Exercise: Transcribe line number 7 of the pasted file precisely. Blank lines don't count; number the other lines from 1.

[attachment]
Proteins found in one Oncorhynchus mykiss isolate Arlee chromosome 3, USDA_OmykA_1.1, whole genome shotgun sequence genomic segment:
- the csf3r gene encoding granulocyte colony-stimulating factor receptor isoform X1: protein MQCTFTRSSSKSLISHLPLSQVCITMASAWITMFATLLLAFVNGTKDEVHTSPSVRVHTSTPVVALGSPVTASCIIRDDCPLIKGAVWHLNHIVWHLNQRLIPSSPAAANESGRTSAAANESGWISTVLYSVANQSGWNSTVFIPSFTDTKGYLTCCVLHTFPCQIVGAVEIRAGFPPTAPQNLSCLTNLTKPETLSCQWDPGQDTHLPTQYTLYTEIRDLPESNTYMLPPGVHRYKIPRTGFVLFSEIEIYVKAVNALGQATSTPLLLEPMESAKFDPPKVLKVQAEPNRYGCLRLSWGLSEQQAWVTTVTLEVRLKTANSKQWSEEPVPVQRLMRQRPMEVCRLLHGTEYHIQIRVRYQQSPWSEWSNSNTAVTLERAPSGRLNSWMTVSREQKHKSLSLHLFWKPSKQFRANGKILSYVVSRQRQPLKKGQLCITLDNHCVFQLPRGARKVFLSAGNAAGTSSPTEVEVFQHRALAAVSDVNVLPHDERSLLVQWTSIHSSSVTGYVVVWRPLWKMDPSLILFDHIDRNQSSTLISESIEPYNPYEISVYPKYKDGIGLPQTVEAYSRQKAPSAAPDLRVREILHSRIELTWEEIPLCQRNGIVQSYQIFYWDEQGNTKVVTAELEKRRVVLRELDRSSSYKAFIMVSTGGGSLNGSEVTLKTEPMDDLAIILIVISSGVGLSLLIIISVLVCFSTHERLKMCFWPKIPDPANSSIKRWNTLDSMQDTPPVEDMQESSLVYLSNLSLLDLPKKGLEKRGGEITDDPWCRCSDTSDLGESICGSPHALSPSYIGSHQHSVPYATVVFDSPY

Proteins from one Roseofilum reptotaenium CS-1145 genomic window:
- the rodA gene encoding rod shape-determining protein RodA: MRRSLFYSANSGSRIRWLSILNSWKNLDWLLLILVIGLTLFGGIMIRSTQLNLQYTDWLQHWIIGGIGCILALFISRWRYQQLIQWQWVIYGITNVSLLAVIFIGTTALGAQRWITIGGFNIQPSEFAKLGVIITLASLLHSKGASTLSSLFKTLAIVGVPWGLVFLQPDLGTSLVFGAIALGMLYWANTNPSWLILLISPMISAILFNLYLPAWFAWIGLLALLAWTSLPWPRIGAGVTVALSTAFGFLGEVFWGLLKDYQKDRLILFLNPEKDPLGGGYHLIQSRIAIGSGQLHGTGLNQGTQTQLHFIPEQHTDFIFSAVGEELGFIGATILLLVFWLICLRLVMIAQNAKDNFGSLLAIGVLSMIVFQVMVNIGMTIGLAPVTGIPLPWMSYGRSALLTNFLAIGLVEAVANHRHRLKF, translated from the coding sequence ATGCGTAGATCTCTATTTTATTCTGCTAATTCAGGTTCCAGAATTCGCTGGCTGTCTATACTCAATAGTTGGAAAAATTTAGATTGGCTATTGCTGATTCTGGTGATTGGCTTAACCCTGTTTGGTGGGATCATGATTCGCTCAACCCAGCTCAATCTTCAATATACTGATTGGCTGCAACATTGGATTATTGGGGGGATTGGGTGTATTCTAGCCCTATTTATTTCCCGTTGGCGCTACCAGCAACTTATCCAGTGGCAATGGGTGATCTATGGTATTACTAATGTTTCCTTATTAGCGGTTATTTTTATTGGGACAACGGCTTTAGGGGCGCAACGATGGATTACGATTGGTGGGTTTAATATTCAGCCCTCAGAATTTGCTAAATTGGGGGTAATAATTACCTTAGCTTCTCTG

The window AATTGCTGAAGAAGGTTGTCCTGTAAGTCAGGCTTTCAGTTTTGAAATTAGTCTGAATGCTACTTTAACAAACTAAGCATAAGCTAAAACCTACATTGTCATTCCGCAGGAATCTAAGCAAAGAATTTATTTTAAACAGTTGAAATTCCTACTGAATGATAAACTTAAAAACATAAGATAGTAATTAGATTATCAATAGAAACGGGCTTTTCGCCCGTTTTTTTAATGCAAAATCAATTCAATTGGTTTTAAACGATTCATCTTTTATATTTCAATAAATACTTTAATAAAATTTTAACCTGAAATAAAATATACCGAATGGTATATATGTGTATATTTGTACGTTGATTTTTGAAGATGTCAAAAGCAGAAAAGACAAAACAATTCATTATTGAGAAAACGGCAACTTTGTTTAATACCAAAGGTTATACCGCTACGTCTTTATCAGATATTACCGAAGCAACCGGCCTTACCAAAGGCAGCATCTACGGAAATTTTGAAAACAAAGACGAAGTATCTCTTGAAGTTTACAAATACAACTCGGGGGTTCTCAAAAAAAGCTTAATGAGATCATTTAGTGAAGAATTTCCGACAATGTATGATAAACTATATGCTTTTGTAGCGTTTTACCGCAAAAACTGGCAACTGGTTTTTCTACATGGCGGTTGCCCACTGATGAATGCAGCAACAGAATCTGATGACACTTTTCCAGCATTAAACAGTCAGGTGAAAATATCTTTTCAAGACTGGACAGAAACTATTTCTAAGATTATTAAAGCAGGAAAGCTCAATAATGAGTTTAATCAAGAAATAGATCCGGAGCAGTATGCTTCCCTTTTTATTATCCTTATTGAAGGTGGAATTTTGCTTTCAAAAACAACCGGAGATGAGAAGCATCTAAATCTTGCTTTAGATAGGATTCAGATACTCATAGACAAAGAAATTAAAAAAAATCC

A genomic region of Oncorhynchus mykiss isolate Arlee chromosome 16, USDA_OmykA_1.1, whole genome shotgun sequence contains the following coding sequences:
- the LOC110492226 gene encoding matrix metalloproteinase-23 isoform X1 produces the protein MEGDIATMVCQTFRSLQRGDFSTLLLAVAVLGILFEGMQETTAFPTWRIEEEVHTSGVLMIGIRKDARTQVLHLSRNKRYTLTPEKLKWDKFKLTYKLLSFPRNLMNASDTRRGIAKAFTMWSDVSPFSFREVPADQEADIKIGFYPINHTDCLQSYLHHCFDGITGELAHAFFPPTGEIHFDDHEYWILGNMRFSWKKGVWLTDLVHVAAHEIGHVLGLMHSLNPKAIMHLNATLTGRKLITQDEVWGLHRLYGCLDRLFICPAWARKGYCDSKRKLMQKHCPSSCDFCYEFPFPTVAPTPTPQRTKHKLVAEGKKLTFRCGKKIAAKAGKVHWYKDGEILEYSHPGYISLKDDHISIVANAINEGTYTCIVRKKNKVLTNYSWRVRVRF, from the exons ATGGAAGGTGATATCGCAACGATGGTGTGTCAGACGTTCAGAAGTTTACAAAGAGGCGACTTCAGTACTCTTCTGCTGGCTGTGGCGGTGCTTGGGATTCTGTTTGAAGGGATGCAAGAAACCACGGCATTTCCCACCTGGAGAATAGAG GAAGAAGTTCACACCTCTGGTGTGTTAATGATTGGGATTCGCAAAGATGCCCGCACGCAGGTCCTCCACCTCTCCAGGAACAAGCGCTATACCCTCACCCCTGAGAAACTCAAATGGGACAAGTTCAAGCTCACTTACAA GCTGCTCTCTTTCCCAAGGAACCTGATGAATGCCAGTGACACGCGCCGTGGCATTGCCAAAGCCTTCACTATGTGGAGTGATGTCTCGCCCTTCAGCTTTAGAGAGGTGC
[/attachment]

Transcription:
- the LOC110492226 gene encoding matrix metalloproteinase-23 isoform X1 produces the protein MEGDIATMVCQTFRSLQRGDFSTLLLAVAVLGILFEGMQETTAFPTWRIEEEVHTSGVLMIGIRKDARTQVLHLSRNKRYTLTPEKLKWDKFKLTYKLLSFPRNLMNASDTRRGIAKAFTMWSDVSPFSFREVPADQEADIKIGFYPINHTDCLQSYLHHCFDGITGELAHAFFPPTGEIHFDDHEYWILGNMRFSWKKGVWLTDLVHVAAHEIGHVLGLMHSLNPKAIMHLNATLTGRKLITQDEVWGLHRLYGCLDRLFICPAWARKGYCDSKRKLMQKHCPSSCDFCYEFPFPTVAPTPTPQRTKHKLVAEGKKLTFRCGKKIAAKAGKVHWYKDGEILEYSHPGYISLKDDHISIVANAINEGTYTCIVRKKNKVLTNYSWRVRVRF, from the exons ATGGAAGGTGATATCGCAACGATGGTGTGTCAGACGTTCAGAAGTTTACAAAGAGGCGACTTCAGTACTCTTCTGCTGGCTGTGGCGGTGCTTGGGATTCTGTTTGAAGGGATGCAAGAAACCACGGCATTTCCCACCTGGAGAATAGAG GAAGAAGTTCACACCTCTGGTGTGTTAATGATTGGGATTCGCAAAGATGCCCGCACGCAGGTCCTCCACCTCTCCAGGAACAAGCGCTATACCCTCACCCCTGAGAAACTCAAATGGGACAAGTTCAAGCTCACTTACAA GCTGCTCTCTTTCCCAAGGAACCTGATGAATGCCAGTGACACGCGCCGTGGCATTGCCAAAGCCTTCACTATGTGGAGTGATGTCTCGCCCTTCAGCTTTAGAGAGGTGC